Atrial Fibrillation (A-Fib)
Atrial Fibrillation (“AFib”) is a heart condition that causes an irregular and often abnormally fast heart rate. This is an electrical problem of the heart. A normal heart rate is even between 60 and 100 beats a minute at rest. During atrial fibrillation, the heart rate might be very fast and flow in the heart chambers is uneven. 2.7–6.1 million people in the US have Atrial Fibrillation.
Approximately 2% of people younger than age 65 have AFib, while about 9% of people aged 65 years or older have AFib. AFib symptoms: Some people with AFib have no symptoms at all and it is only discovered on physical examination or electrocardiogram. AFib may occur in brief episodes or may be permanent.
This can cause symptoms such as:
- Shortness of Breath
- Chest Pain
- Heart Palpitations (Rapid, Pounding, Fluttering or Beating Irregularly)
- Inability To Exercise Irregular
If you have other medical problems they can cause AFib, such as:
- High Blood Pressure
- Atherosclerosis (Coronary Artery Disease)
- Heart Failure
- Heart Valve Problem
- Chronic Kidney Disease
- Sleep Apnea
AFib increases the risk of having stroke higher by 5 times (15~ 20% of all stroke is caused by AFib, as per Heart Foundation, 2017). The major risk of AFib is a stroke. AFib can interfere with the blood flow in the heart chambers. Small blood clots can form in a heart.
A clot can travel in the blood vessels until it becomes stuck in a smaller blood vessel in the brain. Part of the blood supply to the brain may then be cut off, which causes a stroke. Sometimes people have a stroke and don’t even know that they have atrial fibrillation.
How to diagnose AFib?
AFib is diagnosed by Electrocardiogram (EKG), Holter, Event Monitor
- Blood-thinning medication to prevent blood clots from forming and reduce stroke risk
- Medications to control the heart’s rhythm and rate
- Invasive procedures: Heart ablation, Maze Procedures
How can the risk of stroke be reduced?
Anticoagulants (“blood thinner”) can be used to reduce the risk of a blood clot and stroke. The treatment with anticoagulants is usually long term.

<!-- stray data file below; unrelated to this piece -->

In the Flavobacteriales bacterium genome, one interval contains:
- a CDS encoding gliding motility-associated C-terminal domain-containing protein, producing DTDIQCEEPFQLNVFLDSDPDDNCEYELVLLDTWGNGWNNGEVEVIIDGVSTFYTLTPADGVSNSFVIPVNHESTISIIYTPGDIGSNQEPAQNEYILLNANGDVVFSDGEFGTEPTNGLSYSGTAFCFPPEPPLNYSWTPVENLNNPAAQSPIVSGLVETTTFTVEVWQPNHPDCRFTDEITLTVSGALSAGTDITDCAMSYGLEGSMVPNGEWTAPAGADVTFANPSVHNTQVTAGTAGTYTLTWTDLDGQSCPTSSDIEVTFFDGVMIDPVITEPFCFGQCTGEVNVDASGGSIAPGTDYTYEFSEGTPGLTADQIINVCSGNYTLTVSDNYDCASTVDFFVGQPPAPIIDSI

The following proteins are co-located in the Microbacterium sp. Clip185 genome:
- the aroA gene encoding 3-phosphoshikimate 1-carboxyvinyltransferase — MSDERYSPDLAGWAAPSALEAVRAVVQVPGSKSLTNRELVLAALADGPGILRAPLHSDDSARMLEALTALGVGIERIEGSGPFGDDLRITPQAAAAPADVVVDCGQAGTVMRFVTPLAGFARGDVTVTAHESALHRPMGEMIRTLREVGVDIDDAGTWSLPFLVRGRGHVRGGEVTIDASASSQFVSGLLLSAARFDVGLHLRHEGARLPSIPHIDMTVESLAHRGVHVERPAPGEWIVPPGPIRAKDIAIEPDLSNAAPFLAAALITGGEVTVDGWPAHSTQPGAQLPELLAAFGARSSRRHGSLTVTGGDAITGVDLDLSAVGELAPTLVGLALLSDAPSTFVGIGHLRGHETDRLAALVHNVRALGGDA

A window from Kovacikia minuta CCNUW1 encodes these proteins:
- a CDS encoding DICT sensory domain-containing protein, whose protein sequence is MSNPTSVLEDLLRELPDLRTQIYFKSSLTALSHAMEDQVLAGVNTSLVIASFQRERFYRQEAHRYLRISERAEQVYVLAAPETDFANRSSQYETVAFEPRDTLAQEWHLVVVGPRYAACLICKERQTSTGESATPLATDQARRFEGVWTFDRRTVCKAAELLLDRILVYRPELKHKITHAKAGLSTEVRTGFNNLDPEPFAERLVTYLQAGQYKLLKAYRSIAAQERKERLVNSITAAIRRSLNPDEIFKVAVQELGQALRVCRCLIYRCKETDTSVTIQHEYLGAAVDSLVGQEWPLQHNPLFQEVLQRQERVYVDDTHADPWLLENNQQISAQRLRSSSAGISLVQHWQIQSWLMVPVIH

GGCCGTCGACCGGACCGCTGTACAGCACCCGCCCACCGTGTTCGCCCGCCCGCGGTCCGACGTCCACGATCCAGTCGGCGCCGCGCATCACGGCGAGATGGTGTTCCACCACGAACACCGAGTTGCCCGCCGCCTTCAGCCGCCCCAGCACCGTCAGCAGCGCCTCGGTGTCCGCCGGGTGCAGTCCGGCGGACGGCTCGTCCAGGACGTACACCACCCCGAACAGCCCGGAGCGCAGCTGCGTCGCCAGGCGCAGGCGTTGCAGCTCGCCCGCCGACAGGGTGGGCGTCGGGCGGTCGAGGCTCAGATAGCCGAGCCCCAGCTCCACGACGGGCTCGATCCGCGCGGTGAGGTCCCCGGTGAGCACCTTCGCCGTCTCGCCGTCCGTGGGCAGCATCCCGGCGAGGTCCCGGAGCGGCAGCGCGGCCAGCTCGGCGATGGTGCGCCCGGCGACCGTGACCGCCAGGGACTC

Anticoagulants reduce the risk of stroke by nearly two thirds. In other words, these treatments can prevent about 6 out of 10 strokes that would have occurred in people with AFib.
Should you take medicine to reduce your risk of stroke?
Your doctor can use a risk assessment to determine if you should take medicine to reduce your risk of stroke. Medical providers use a calculation called the CHADS2 VASc risk score to estimate the risk of stroke.
Points are added for each of the following if they apply to you:
- Congestive heart failure with a recent exacerbation (1 point)
- Hypertension past or present (1 points)
- Aged 75 years or older (2 points)
- Diabetes (1 point)
- Past history of a Stroke or transient ischemic attack (2 points)
- Vascular disease includes peripheral arterial disease, angina or previous heart attack (1 point)
- Age 65-74 years (1 point)
- Sex category (ie female sex scores 1 point and male scores 0)
FDA approved anticoagulant for AFib to reduce the risk of having a stroke:
Warfarin can interact with some foods and other medicines. Some of the newer anticoagulants (Dabigatran, Apixaban, and Rivaroxaban) have less interaction with foods and other medicines.
If you take Warfarin you will need regular blood tests (INR tests) to check how quickly your blood clots. Dabigatran, Apixaban, and Rivaroxaban do not need regular blood tests.
Medications to control the heart’s rhythm and rate.
- Calcium Channel Blockers.
- Antiarrhythmic Medications.
Procedures to control the heart’s rhythm and rate:
- Cardioversion (Controlled electric shocks to the heart)
- Heart Ablation